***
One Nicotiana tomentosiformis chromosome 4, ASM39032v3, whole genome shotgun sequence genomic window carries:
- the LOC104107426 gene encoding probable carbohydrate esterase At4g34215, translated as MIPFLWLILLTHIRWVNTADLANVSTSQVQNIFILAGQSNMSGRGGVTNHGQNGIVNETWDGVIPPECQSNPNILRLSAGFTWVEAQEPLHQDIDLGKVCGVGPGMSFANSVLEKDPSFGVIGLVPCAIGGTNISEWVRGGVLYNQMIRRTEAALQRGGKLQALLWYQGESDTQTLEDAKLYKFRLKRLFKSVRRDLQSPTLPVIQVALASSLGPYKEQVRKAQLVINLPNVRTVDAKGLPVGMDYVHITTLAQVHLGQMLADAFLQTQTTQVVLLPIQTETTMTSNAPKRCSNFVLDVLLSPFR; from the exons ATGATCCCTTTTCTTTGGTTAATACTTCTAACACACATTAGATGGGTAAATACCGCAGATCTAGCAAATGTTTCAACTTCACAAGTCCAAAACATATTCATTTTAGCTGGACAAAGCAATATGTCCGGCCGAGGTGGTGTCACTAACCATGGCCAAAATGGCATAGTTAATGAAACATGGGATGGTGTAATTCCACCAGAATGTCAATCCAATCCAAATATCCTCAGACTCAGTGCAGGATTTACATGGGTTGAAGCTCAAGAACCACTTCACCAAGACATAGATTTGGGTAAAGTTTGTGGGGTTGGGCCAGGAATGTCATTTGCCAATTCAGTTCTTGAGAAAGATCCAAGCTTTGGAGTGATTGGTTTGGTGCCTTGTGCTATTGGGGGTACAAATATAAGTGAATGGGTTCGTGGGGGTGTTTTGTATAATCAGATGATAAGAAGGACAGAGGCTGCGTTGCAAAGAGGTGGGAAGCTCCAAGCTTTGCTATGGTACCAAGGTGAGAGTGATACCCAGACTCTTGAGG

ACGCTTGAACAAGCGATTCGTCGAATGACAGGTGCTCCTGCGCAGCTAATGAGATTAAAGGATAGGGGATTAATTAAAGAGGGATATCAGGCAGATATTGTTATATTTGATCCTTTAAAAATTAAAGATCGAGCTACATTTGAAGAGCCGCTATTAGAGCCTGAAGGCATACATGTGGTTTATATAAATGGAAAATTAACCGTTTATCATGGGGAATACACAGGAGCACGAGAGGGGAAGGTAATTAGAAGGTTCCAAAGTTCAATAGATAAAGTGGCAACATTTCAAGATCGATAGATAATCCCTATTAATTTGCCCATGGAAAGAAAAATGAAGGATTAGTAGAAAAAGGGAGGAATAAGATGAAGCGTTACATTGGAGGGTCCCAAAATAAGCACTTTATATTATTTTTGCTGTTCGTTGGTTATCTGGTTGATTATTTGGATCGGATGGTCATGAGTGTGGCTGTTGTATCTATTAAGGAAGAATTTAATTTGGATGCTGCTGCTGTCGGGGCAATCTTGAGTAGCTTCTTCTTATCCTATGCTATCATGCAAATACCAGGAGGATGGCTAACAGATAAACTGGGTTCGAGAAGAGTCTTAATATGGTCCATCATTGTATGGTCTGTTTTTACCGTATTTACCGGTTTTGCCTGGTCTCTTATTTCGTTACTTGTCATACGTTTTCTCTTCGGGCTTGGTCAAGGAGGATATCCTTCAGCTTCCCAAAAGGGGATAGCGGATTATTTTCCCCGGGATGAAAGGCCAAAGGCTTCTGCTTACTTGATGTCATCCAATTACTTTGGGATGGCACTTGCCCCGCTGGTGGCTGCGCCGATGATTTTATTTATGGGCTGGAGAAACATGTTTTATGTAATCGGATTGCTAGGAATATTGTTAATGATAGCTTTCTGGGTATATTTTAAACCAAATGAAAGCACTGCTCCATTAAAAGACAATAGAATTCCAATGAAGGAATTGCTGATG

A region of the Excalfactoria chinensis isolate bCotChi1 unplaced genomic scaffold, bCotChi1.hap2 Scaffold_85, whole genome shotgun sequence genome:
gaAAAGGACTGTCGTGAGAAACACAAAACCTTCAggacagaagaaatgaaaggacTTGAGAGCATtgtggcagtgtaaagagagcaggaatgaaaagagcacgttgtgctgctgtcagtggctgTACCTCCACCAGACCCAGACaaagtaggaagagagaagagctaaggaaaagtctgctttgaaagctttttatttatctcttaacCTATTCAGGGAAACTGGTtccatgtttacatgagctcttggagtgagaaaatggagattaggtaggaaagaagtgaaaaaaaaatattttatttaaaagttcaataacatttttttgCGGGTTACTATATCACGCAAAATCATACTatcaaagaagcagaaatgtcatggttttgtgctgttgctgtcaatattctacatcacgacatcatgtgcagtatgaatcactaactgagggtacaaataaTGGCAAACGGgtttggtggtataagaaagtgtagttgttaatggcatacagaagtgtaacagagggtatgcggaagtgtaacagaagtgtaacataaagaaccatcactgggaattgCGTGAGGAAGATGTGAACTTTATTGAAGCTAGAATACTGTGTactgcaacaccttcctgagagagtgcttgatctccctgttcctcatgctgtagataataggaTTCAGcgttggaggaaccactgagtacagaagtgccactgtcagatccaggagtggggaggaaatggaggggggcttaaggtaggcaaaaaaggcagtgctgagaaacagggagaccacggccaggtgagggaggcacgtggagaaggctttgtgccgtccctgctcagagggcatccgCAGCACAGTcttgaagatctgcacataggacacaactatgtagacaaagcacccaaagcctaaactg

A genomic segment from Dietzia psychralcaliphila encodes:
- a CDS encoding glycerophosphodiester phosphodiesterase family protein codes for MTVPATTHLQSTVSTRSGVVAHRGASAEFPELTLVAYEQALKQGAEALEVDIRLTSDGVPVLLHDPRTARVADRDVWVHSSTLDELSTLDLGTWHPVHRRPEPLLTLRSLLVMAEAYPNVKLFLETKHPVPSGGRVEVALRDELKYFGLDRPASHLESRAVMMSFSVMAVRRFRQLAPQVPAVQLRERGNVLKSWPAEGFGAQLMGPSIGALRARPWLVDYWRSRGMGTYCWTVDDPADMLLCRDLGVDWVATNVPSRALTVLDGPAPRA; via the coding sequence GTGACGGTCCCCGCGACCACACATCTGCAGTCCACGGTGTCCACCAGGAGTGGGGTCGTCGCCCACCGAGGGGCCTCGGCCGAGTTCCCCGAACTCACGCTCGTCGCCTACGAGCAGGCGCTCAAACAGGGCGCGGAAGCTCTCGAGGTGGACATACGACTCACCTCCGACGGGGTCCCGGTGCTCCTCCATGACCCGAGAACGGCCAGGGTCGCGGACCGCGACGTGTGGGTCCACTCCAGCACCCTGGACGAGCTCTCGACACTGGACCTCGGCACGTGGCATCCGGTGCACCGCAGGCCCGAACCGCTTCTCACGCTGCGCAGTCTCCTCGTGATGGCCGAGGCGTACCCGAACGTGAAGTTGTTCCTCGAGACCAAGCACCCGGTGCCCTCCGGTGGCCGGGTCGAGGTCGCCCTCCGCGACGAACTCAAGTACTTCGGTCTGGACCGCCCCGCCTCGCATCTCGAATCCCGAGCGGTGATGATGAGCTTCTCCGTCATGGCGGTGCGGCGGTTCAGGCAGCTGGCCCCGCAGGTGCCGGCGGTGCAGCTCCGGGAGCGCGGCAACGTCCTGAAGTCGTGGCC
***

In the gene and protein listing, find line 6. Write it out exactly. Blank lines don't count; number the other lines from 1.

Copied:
A genomic segment from Dietzia psychralcaliphila encodes: